Ask Geoffrey: The History of Houseboats on the Chicago River

Geoffrey Baer gets ready for a new voyage along the Chicago River with viewer questions about the history of our city’s favorite Y-shaped waterway.

When I was growing up in the late 1930s and early 1940s, I recall one of my friends lived on a house boat docked in the Chicago River near Irving Park. Could you tell me more about the house boats?

—Ronald Graham, Bensenville

These days, houseboats are usually associated with coastal cities or river cities overseas, like Amsterdam, but people did indeed live in houseboats on the Chicago River’s North Branch in an area that some called Boatville.

At the colony’s peak during the Great Depression, more than a hundred houseboats, many converted scows, lined the banks of the river from about Montrose Avenue down to about Addison Street, right by the old Riverview Park.

It was cheap! Houseboat living was a way to avoid things like real estate taxes and high rents, not to mention that housing was scarce. One newspaper article said that residents paid an average of a dollar a month to moor their houseboats, which had many of the comforts of houses on land. Some boats were wired for electricity and were hooked up to city plumbing; others used generators. Many heated their floating homes with oil stoves during the winter. There was even a houseboat bar for a time (the feds raided that one though).

The question of the houseboats’ legality was about as murky as the river water. When the squatters’ camp started growing during the ‘20s, the city’s Sanitary District tried to evict the occupants, citing water pollution and navigation concerns. When a judge issued an injunction preventing the houseboats from being ousted in 1930, the colony grew. Even today, according to the Metropolitan Water Reclamation District, houseboats are not strictly illegal—but they are heavily regulated.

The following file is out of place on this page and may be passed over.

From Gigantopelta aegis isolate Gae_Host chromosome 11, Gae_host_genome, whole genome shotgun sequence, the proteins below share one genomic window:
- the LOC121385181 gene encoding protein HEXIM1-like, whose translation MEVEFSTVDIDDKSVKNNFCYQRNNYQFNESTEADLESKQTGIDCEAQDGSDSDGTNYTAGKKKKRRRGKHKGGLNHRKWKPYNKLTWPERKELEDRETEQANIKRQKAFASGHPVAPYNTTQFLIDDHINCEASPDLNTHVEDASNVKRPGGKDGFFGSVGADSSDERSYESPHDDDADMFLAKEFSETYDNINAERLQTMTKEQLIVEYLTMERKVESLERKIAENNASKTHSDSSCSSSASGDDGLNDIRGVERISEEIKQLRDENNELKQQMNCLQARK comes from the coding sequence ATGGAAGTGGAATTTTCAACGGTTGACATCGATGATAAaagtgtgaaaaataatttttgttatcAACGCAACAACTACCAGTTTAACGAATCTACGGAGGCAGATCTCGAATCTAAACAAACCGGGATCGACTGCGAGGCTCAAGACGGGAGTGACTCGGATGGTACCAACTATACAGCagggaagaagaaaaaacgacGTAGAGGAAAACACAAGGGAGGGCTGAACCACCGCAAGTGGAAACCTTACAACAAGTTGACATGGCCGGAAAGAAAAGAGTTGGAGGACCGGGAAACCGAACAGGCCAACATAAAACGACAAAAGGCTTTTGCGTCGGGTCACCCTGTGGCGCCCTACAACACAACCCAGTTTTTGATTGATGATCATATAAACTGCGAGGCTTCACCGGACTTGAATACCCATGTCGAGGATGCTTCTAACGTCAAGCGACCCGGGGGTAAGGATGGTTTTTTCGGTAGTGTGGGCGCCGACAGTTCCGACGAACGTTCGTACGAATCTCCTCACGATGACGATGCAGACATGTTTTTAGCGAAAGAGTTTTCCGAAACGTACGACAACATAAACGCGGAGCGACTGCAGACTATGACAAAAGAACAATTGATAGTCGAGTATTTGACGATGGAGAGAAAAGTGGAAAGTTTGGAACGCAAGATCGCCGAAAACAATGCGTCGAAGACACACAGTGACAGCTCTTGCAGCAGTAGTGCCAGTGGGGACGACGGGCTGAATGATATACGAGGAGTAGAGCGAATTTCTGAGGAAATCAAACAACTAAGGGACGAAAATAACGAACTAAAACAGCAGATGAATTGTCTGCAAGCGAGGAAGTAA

Boatville was mostly an adult community—many of the residents were retired boatmen, ex-sailors, and streetcar motormen—but a 1948 Tribune article about the colony featured the Sonday family, who lived on the North Branch with their infant son Claude. We were able to get in touch with Claude, though he doesn’t remember too much about it since he was just a baby. He does remember playing on the riverbank near an abandoned car their house was tied to as a moor. Claude says his parents decided to move to land in 1949 when their home nearly tipped over in receding water—and the Sondays were already among the last of the Boatville residents.

By the 1950s, most of the houseboats had vanished from the North Branch. Those that were left by the 1970s were confronted with increased pollution and permitting regulations. Even so, there were a couple of holdouts on the North Branch as recently as the 1990s.

I was told that during the WWII years, Navy PT boats were built in a factory alongside the Chicago River at Belmont Avenue. Any truth to this?

—Mitchell S. Kasprzyk, Portage Park

There was in fact a boatyard on the river at Belmont Avenue, the Henry C. Grebe boatyard, and they did build Navy vessels, including 28 minesweepers, 4 tankers and 21 tugboats. They also built some power boats for the Chicago Police, but according to the Chicago Maritime Museum, which holds the Grebe archives, they never built any PT boats. (Those were small patrol boats, the most famous of which was commanded by John F. Kennedy.)

Grebe started his company building luxury watercraft in Milwaukee a few years before moving the operation to Chicago in 1926. When the United States entered World War II, Grebe joined the war effort, producing more than 50 Navy craft as we mentioned earlier. According to the Maritime Museum, the shipyard’s existence was a big reason that moveable bridges were kept in place on the North Branch: the bridges needed to open to let the Grebe-built craft through.

After the war was over, Grebe returned his business to mostly building pleasure craft for such Chicago luminaries as Philip Wrigley and Sterling Morton of Morton Salt.

When Grebe passed away in 1952, his widow Marguerite took over operations, which was unusual enough at the time to merit a couple of newspaper articles about her. She helmed the company until they built their last boat in 1972. The company continued to operate at the site until 1994 for boat storage and maintenance. Today the site is a townhome development.

We’ve actually used two vintage Grebe boats in our river tours. We used a 1936 sedan cruiser, the Robert Allen II, in the 2005 river tour, and this year in our upcoming river tour we traveled the North Branch in the Lady Grebe, a 48-foot mahogany yacht built in 1961.


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